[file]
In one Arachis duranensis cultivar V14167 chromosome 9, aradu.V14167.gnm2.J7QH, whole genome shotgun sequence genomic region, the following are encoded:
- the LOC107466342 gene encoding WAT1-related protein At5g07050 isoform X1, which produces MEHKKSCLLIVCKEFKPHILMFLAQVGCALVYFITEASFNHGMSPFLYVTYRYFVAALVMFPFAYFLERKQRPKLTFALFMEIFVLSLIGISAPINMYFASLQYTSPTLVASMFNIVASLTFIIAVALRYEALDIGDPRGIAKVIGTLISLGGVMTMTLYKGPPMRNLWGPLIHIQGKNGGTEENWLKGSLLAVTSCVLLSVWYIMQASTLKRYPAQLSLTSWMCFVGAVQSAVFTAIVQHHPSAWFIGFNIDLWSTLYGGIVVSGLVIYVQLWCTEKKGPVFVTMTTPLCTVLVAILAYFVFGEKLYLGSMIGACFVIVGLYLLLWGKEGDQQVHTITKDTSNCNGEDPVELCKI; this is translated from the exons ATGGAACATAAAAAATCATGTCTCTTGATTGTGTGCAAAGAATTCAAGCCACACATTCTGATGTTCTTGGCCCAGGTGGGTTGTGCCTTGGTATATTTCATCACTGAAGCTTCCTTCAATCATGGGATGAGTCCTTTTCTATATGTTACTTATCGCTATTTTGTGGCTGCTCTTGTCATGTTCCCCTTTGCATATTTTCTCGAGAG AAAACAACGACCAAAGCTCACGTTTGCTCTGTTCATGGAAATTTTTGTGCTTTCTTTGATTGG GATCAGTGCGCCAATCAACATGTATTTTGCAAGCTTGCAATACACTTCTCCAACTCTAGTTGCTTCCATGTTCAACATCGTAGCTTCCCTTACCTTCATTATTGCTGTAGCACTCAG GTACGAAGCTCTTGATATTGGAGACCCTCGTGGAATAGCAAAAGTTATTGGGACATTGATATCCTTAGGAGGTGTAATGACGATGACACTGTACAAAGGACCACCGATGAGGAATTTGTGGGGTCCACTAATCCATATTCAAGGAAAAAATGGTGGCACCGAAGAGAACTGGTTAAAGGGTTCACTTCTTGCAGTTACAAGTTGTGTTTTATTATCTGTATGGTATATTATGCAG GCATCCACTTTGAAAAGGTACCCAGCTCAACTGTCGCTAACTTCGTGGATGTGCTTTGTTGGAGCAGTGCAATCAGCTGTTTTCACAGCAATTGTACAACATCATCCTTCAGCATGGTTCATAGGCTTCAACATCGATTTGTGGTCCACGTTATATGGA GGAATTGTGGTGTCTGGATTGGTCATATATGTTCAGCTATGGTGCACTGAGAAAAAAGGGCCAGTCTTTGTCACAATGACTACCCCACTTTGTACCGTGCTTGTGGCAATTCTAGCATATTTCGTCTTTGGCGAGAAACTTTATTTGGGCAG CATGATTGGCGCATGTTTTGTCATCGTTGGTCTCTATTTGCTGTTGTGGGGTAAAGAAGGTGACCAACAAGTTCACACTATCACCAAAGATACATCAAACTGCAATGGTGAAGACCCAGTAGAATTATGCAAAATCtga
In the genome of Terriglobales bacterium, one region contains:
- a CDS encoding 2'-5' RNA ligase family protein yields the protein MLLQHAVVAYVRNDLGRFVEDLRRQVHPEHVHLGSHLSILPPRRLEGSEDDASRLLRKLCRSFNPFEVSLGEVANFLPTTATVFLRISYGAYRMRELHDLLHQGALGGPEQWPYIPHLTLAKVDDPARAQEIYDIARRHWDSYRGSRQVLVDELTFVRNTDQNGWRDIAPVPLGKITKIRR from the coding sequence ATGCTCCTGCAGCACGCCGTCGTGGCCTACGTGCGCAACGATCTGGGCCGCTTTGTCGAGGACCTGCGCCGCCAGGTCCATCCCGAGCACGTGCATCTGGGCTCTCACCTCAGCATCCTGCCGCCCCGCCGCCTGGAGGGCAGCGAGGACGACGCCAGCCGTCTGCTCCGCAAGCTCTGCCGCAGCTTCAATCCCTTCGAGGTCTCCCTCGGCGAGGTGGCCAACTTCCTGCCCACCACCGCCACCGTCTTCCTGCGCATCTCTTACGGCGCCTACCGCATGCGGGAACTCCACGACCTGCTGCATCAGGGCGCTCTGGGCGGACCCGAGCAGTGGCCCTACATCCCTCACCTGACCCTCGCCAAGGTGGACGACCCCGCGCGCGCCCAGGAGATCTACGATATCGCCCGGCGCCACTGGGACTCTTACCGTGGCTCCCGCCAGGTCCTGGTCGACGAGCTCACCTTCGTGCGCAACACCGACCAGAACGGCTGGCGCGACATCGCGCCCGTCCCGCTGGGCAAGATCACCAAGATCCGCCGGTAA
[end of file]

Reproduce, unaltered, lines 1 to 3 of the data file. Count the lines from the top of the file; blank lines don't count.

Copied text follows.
In one Arachis duranensis cultivar V14167 chromosome 9, aradu.V14167.gnm2.J7QH, whole genome shotgun sequence genomic region, the following are encoded:
- the LOC107466342 gene encoding WAT1-related protein At5g07050 isoform X1, which produces MEHKKSCLLIVCKEFKPHILMFLAQVGCALVYFITEASFNHGMSPFLYVTYRYFVAALVMFPFAYFLERKQRPKLTFALFMEIFVLSLIGISAPINMYFASLQYTSPTLVASMFNIVASLTFIIAVALRYEALDIGDPRGIAKVIGTLISLGGVMTMTLYKGPPMRNLWGPLIHIQGKNGGTEENWLKGSLLAVTSCVLLSVWYIMQASTLKRYPAQLSLTSWMCFVGAVQSAVFTAIVQHHPSAWFIGFNIDLWSTLYGGIVVSGLVIYVQLWCTEKKGPVFVTMTTPLCTVLVAILAYFVFGEKLYLGSMIGACFVIVGLYLLLWGKEGDQQVHTITKDTSNCNGEDPVELCKI; this is translated from the exons ATGGAACATAAAAAATCATGTCTCTTGATTGTGTGCAAAGAATTCAAGCCACACATTCTGATGTTCTTGGCCCAGGTGGGTTGTGCCTTGGTATATTTCATCACTGAAGCTTCCTTCAATCATGGGATGAGTCCTTTTCTATATGTTACTTATCGCTATTTTGTGGCTGCTCTTGTCATGTTCCCCTTTGCATATTTTCTCGAGAG AAAACAACGACCAAAGCTCACGTTTGCTCTGTTCATGGAAATTTTTGTGCTTTCTTTGATTGG GATCAGTGCGCCAATCAACATGTATTTTGCAAGCTTGCAATACACTTCTCCAACTCTAGTTGCTTCCATGTTCAACATCGTAGCTTCCCTTACCTTCATTATTGCTGTAGCACTCAG GTACGAAGCTCTTGATATTGGAGACCCTCGTGGAATAGCAAAAGTTATTGGGACATTGATATCCTTAGGAGGTGTAATGACGATGACACTGTACAAAGGACCACCGATGAGGAATTTGTGGGGTCCACTAATCCATATTCAAGGAAAAAATGGTGGCACCGAAGAGAACTGGTTAAAGGGTTCACTTCTTGCAGTTACAAGTTGTGTTTTATTATCTGTATGGTATATTATGCAG GCATCCACTTTGAAAAGGTACCCAGCTCAACTGTCGCTAACTTCGTGGATGTGCTTTGTTGGAGCAGTGCAATCAGCTGTTTTCACAGCAATTGTACAACATCATCCTTCAGCATGGTTCATAGGCTTCAACATCGATTTGTGGTCCACGTTATATGGA GGAATTGTGGTGTCTGGATTGGTCATATATGTTCAGCTATGGTGCACTGAGAAAAAAGGGCCAGTCTTTGTCACAATGACTACCCCACTTTGTACCGTGCTTGTGGCAATTCTAGCATATTTCGTCTTTGGCGAGAAACTTTATTTGGGCAG CATGATTGGCGCATGTTTTGTCATCGTTGGTCTCTATTTGCTGTTGTGGGGTAAAGAAGGTGACCAACAAGTTCACACTATCACCAAAGATACATCAAACTGCAATGGTGAAGACCCAGTAGAATTATGCAAAATCtga
In the genome of Terriglobales bacterium, one region contains: